Rather foolishly, I asked him to repeat the word. This kid was a really bright kid, and I was wondering where he'd picked up such a word. Again, he shouted "C***!"

    At this point, I was about to try explain to him that that word was a very bad word etc. However, the teacher in me decided to ask him to give an example of this word in a sentence. He was the type of kid clever enough to do this, but I realised I was taking a risk.

    "I can run, but I c*** fly!" he said.

    Relief, followed by me modelling the correct pronunciation (several times) was then in order, as was a little handwriting practice later in the week, as his 'a' looked like a 'u' in his workbook most of the time.
     
  7. portnoy58

    portnoy58 Thread Starter Well-Known Member

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    One of the most revealing discussions I ever had was with one of the managers about my then five year old son. 'Junior' has been in the Thai education system since he was two years old. He loved his pre-kindergarten experience in another school and would come home and speak in Thai to his English-speaking parents about his teachers, his friends and the activities. Then Junior came to my school for three years of KG and at various points I had concerns about his experience

    I was asked to meet one of the managers early in Junior's Prathom experience. She explained that as with other 'foreign' children they would not teach my son Thai, he could read a book or do other work in Thai language lessons and he would not be required to take Thai exams. I was floored by this because it just didn't seem to make any sense and at the same time my studies were leading me to the view that there are serious benefits for young children's cognitive development in learning a second language from an early age; these benefits are qualified by the rider that language learning activities need to be age appropriate.

    Whatever, here I was in Thailand, teaching in a bilingual school, being told by one of the managers that my son would in effect not be 'taught' Thai. Of course Junior has learnt a lot of Thai, reads, writes, speaks and understands to different levels and I have no doubt if he was 'taught' in some way there would be greater progress. But this strange transaction really confirmed to me that there was something fundamentally flawed in the school's approach to language learning. Surely you shouldn't need to explain to the management of a bilingual school anywhere in the world the benefits of learning languages? Of course you do, especially if the school in question employs people to teach English in the role of Foreign Teacher who can't speak English and its director can only speak in English by reading a prepared script - he simply lacks the ability to evaluate the effectiveness of a language learning programme or indeed to assess the competence of the Foreign Teachers.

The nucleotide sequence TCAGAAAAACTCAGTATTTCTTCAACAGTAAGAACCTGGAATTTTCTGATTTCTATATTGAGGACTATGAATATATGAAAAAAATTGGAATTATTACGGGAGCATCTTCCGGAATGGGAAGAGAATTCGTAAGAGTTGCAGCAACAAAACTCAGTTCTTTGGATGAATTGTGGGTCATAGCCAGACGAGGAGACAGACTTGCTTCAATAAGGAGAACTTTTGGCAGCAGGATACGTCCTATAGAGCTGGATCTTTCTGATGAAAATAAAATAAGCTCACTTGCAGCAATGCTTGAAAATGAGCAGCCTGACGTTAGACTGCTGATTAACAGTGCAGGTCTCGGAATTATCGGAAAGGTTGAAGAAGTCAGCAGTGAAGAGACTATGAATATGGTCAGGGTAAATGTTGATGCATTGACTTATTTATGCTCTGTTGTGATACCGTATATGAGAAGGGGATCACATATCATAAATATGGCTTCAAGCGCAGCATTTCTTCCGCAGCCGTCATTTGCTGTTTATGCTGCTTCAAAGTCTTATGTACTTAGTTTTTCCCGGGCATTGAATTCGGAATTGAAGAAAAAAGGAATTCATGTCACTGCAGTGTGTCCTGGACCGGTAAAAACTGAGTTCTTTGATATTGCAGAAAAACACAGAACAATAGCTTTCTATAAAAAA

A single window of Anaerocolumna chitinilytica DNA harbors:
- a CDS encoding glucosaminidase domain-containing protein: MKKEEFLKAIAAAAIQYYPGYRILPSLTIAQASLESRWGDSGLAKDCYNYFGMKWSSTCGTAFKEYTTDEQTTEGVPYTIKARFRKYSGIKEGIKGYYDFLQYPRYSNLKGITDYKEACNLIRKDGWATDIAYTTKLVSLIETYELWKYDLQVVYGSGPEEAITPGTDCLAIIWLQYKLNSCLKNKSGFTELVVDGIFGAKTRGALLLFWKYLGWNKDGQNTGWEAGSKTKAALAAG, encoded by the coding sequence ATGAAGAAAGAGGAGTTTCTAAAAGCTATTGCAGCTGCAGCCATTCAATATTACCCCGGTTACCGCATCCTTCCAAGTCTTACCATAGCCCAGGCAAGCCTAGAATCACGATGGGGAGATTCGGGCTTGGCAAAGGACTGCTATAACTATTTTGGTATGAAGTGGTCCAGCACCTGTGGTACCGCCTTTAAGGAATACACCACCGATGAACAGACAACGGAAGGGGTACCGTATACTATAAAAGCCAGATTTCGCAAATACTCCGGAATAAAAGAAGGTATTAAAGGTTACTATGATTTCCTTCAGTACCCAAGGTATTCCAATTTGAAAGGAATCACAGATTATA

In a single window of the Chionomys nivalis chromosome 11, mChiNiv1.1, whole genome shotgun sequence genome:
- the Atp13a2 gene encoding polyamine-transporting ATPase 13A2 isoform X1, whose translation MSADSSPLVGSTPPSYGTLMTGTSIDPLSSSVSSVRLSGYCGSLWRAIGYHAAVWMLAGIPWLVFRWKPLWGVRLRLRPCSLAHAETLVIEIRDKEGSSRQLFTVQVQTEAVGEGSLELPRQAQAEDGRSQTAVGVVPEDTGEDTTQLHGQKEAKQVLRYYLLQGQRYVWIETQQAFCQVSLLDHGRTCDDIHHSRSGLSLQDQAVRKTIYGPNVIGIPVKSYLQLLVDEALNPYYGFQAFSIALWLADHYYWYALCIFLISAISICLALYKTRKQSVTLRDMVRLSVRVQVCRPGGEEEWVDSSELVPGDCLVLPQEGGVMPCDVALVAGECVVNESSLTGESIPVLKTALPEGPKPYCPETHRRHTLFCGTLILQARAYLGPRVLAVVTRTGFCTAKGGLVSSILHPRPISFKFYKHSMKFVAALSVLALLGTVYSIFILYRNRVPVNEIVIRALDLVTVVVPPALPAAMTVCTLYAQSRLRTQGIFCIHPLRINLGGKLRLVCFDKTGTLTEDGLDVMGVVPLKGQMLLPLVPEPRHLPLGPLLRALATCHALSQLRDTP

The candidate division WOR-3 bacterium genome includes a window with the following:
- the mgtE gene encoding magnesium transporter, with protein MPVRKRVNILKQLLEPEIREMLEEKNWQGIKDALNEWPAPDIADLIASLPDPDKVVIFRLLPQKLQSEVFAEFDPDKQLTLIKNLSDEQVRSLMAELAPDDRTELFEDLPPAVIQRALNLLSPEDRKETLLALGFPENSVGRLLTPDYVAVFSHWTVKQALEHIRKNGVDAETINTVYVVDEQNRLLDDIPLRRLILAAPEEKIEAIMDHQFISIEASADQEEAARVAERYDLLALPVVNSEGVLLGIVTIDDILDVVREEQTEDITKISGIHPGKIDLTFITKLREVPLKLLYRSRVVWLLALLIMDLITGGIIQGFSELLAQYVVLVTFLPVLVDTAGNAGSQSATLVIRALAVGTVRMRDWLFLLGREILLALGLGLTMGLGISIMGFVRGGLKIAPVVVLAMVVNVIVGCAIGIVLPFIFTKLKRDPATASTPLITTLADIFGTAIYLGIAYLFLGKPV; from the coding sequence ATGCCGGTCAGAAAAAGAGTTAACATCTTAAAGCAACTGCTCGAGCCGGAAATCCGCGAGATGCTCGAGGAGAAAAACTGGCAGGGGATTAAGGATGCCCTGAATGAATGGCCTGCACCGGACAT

Last edited: 1 Oct 2016
  8. portnoy58

    portnoy58 Thread Starter Well-Known Member

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    The Science teacher, a solid teacher in all other respects, who sent a M3 boy to the toilet to 'knock one out', as they say, in order to produce some sperm to use in a slide for magnification .....duh!
     
  9. portnoy58

    portnoy58 Thread Starter Well-Known Member

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    I worked in a system where the school management actively sought to undermine me by any means possible. If I was asked to account for anything it was justified on the basis of a complaint from a parent who always had to remain anonymous. An example: an upper primary Mathematics exam I set in which students were asked to bisect an angle using a compass. A fairly standard geometric process and one which most students enjoy doing.

    Basically you draw an angle and then, using a compass, you draw two arcs with the same size of radius originating from the angle's vertex; these two arcs will intersect and if you draw a straight line through the point of intersection to the vertex you will have bisected the angle. As you might appreciate a number of my students either didn't have compasses or even if they did, thought it would be easier to simply draw two intersecting arcs and then draw a line back to the vertex or just to estimate it and draw a straight line, and hey presto, job done. In real terms it's quite easy to detect this. In my instructions I had made it quite clear that a compass should be used and the arcs should not be erased.